In the south, the United States replaced France as the major foreign influence. CIA operatives worked lớn blunt communist initiatives, và by the early 1960s, U.S. Soldiers began arriving as “advisers” khổng lồ the Army of the Republic of Vietnam. Men and supplies flowed southward from Hanoi, and indigenous guerrilla units throughout South Vietnam began raiding government troops và installations. The United States increased its cấp độ of support, which by 1968 had reached 500,000 military personnel.

Arguably, the turning point of the war came during the 1968 Tet Offensive, which was orchestrated by Gen. Giap. Lớn launch this campaign, he had directed the movement of 100,000 men & tons of supplies to strategic points throughout South Vietnam. On Jan. 30, communist forces attacked 40 provincial capitals and major cities, including an unsuccessful but widely publicized assault on the U.S. Embassy in Saigon. The offensive failed militarily, Gen. Giap’s forces suffered heavy casualties & a hoped-for civilian uprising against the U.S.-backed government of South Vietnam did not happen.

But politically, the offensive was devastating in the United States, where it shattered public confidence in U.S. Policy and led Johnson to lớn decide against seeking reelection as president.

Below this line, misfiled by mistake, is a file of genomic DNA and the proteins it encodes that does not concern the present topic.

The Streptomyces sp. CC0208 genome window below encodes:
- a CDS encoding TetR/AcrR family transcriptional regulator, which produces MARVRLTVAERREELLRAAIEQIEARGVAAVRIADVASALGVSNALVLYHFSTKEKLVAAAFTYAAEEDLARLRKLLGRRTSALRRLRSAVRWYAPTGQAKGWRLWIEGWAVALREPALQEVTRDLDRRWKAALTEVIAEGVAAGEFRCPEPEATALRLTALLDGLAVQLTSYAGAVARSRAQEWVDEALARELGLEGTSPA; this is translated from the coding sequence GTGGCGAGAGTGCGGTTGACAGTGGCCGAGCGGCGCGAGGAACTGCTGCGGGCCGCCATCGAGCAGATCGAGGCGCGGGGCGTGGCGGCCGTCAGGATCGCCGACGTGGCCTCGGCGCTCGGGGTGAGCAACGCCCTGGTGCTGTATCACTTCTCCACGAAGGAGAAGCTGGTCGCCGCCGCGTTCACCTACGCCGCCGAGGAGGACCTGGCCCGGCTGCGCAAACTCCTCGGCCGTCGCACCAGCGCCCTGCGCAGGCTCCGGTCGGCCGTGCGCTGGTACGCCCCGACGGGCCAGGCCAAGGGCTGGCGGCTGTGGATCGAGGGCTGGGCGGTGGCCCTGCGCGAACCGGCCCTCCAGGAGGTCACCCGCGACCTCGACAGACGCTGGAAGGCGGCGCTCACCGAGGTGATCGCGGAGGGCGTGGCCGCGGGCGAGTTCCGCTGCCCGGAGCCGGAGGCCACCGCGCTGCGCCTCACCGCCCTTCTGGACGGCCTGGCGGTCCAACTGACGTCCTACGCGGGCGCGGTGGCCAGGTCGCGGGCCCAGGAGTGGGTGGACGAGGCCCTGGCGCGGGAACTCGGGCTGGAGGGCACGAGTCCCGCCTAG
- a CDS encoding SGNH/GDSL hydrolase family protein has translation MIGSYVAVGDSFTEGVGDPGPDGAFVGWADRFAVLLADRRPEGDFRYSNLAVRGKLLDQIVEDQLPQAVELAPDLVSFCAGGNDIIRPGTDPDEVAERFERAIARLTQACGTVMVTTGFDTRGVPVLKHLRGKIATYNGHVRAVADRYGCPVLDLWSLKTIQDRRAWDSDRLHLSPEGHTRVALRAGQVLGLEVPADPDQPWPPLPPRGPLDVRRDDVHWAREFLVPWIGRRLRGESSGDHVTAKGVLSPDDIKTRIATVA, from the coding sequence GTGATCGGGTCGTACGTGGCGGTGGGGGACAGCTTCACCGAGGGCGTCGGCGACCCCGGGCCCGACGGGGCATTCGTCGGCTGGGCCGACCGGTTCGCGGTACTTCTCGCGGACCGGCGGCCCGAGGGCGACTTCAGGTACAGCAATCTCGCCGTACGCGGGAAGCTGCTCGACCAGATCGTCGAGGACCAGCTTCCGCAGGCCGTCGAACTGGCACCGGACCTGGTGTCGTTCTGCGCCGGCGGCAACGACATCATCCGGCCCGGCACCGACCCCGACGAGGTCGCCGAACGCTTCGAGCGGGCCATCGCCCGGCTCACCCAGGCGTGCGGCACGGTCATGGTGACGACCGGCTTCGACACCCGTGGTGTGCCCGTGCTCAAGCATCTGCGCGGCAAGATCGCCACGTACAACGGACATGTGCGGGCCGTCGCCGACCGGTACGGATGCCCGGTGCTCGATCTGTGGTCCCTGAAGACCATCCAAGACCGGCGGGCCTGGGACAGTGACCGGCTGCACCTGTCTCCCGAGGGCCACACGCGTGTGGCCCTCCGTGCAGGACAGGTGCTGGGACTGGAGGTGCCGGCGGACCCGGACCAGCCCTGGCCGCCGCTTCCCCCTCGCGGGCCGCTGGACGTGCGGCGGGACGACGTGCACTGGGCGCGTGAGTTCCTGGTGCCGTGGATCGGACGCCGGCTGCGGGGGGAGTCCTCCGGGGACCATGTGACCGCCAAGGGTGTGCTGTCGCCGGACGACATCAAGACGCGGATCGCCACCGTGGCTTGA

In the next four years, Gen. Giap orchestrated guerrilla raids by small units against South Vietnamese và U.S. Forces. In the spring of 1972, he was relieved of his command after his Easter offensive failed in the face of massive U.S. Attacks, which included the bombing of North Vietnam & the mining of Haiphong Harbor. Viet Cong and North Vietnamese losses were said khổng lồ have included more than 100,000 fatalities. Gen. Giap retained his position as defense minister, but command of the Vietnam People’s Army passed to lớn longtime disciple Van Tien Dung.

U.S. Involvement in the war officially ended in January 1973 with the signing of peace accords & the withdrawal of American military forces. Without U.S. Support, the South Vietnamese military collapsed in two years.

“American soldiers were just lượt thích any others,” Gen. Giap said years later in response khổng lồ a question from a former U.S. Service member. “When led well, they fought well.” Rarely, if ever, did the general phản hồi publicly on the millions of Vietnamese boat people who fled the country after the communist takeover or the stagnation of the economy under Communist các buổi tiệc nhỏ leadership.

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After 1975, Gen. Giap faded from the public scene. He resigned as defense minister in 1980 và was dropped from the politburo in 1982. He continued to lớn lead ceremonial functions and lived in comfort in a government-assigned villa in Hanoi. In 1992, he was awarded Vietnam’s highest honor, the Gold Star Order, for contributions khổng lồ “the revolutionary cause of party and nation.”

In 1946, after the death of his first wife, Gen. Giap married Dang Bich Hai, the daughter of a former professor and mentor. They had two daughters, Vo Hua Binh và Vo Hahn Phuc, and two sons, Vo Dien Bien and Vo Hoai Nam.